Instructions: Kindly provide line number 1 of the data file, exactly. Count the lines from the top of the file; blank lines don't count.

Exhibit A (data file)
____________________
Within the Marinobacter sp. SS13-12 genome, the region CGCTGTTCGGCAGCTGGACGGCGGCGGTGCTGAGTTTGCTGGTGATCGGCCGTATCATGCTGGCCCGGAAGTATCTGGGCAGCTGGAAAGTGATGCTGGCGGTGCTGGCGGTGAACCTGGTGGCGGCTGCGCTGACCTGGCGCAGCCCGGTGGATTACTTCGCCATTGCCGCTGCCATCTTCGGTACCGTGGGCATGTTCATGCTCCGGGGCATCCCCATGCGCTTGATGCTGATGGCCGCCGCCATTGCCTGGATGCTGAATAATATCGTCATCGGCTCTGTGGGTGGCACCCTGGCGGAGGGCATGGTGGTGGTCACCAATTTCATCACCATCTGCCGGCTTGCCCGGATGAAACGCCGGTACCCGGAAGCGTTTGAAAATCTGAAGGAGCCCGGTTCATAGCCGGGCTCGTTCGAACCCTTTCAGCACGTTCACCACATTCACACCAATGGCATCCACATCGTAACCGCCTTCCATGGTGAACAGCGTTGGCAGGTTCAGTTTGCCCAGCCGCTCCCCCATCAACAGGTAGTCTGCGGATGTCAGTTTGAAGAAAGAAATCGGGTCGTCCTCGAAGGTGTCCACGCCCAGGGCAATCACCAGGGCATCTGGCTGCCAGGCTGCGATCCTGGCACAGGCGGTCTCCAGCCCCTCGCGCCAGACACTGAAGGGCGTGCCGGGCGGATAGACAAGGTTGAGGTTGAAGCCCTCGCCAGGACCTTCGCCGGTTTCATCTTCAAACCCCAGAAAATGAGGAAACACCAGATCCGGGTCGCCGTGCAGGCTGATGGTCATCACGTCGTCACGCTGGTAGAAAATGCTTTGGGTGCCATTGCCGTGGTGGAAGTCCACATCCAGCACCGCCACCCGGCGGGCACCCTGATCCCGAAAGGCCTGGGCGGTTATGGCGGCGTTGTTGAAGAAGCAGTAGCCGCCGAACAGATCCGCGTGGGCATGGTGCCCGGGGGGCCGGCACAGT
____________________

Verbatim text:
Within the Marinobacter sp. SS13-12 genome, the region CGCTGTTCGGCAGCTGGACGGCGGCGGTGCTGAGTTTGCTGGTGATCGGCCGTATCATGCTGGCCCGGAAGTATCTGGGCAGCTGGAAAGTGATGCTGGCGGTGCTGGCGGTGAACCTGGTGGCGGCTGCGCTGACCTGGCGCAGCCCGGTGGATTACTTCGCCATTGCCGCTGCCATCTTCGGTACCGTGGGCATGTTCATGCTCCGGGGCATCCCCATGCGCTTGATGCTGATGGCCGCCGCCATTGCCTGGATGCTGAATAATATCGTCATCGGCTCTGTGGGTGGCACCCTGGCGGAGGGCATGGTGGTGGTCACCAATTTCATCACCATCTGCCGGCTTGCCCGGATGAAACGCCGGTACCCGGAAGCGTTTGAAAATCTGAAGGAGCCCGGTTCATAGCCGGGCTCGTTCGAACCCTTTCAGCACGTTCACCACATTCACACCAATGGCATCCACATCGTAACCGCCTTCCATGGTGAACAGCGTTGGCAGGTTCAGTTTGCCCAGCCGCTCCCCCATCAACAGGTAGTCTGCGGATGTCAGTTTGAAGAAAGAAATCGGGTCGTCCTCGAAGGTGTCCACGCCCAGGGCAATCACCAGGGCATCTGGCTGCCAGGCTGCGATCCTGGCACAGGCGGTCTCCAGCCCCTCGCGCCAGACACTGAAGGGCGTGCCGGGCGGATAGACAAGGTTGAGGTTGAAGCCCTCGCCAGGACCTTCGCCGGTTTCATCTTCAAACCCCAGAAAATGAGGAAACACCAGATCCGGGTCGCCGTGCAGGCTGATGGTCATCACGTCGTCACGCTGGTAGAAAATGCTTTGGGTGCCATTGCCGTGGTGGAAGTCCACATCCAGCACCGCCACCCGGCGGGCACCCTGATCCCGAAAGGCCTGGGCGGTTATGGCGGCGTTGTTGAAGAAGCAGTAGCCGCCGAACAGATCCGCGTGGGCATGGTGCCCGGGGGGCCGGCACAGT